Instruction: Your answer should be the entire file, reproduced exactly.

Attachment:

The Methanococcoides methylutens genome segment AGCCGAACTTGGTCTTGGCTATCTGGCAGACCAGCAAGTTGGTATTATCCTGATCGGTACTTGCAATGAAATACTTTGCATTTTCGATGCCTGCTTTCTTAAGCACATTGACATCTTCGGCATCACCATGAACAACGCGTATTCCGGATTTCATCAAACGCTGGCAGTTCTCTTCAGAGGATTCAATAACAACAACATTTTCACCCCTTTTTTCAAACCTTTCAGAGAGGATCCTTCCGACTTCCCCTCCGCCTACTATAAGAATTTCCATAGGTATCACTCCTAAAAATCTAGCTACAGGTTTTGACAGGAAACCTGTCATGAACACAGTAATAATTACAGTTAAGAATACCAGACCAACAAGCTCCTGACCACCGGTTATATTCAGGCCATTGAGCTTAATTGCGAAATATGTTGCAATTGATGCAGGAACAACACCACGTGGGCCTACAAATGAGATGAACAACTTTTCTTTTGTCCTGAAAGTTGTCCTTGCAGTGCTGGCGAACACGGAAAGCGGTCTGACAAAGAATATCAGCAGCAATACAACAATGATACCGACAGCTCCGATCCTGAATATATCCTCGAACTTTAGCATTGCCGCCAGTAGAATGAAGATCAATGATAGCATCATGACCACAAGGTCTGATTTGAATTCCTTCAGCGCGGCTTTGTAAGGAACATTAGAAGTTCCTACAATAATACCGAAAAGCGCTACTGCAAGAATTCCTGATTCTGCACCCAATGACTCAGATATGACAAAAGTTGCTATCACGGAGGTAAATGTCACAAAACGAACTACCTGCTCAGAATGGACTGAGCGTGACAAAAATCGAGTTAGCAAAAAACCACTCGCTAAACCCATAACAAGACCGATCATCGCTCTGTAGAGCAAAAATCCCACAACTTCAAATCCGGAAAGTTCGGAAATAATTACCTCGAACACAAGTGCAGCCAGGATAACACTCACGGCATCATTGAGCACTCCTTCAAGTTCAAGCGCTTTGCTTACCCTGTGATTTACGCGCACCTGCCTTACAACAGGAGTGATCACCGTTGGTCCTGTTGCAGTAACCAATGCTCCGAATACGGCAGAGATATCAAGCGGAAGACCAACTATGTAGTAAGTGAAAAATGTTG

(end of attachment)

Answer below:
The Methanococcoides methylutens genome segment AGCCGAACTTGGTCTTGGCTATCTGGCAGACCAGCAAGTTGGTATTATCCTGATCGGTACTTGCAATGAAATACTTTGCATTTTCGATGCCTGCTTTCTTAAGCACATTGACATCTTCGGCATCACCATGAACAACGCGTATTCCGGATTTCATCAAACGCTGGCAGTTCTCTTCAGAGGATTCAATAACAACAACATTTTCACCCCTTTTTTCAAACCTTTCAGAGAGGATCCTTCCGACTTCCCCTCCGCCTACTATAAGAATTTCCATAGGTATCACTCCTAAAAATCTAGCTACAGGTTTTGACAGGAAACCTGTCATGAACACAGTAATAATTACAGTTAAGAATACCAGACCAACAAGCTCCTGACCACCGGTTATATTCAGGCCATTGAGCTTAATTGCGAAATATGTTGCAATTGATGCAGGAACAACACCACGTGGGCCTACAAATGAGATGAACAACTTTTCTTTTGTCCTGAAAGTTGTCCTTGCAGTGCTGGCGAACACGGAAAGCGGTCTGACAAAGAATATCAGCAGCAATACAACAATGATACCGACAGCTCCGATCCTGAATATATCCTCGAACTTTAGCATTGCCGCCAGTAGAATGAAGATCAATGATAGCATCATGACCACAAGGTCTGATTTGAATTCCTTCAGCGCGGCTTTGTAAGGAACATTAGAAGTTCCTACAATAATACCGAAAAGCGCTACTGCAAGAATTCCTGATTCTGCACCCAATGACTCAGATATGACAAAAGTTGCTATCACGGAGGTAAATGTCACAAAACGAACTACCTGCTCAGAATGGACTGAGCGTGACAAAAATCGAGTTAGCAAAAAACCACTCGCTAAACCCATAACAAGACCGATCATCGCTCTGTAGAGCAAAAATCCCACAACTTCAAATCCGGAAAGTTCGGAAATAATTACCTCGAACACAAGTGCAGCCAGGATAACACTCACGGCATCATTGAGCACTCCTTCAAGTTCAAGCGCTTTGCTTACCCTGTGATTTACGCGCACCTGCCTTACAACAGGAGTGATCACCGTTGGTCCTGTTGCAGTAACCAATGCTCCGAATACGGCAGAGATATCAAGCGGAAGACCAACTATGTAGTAAGTGAAAAATGTTG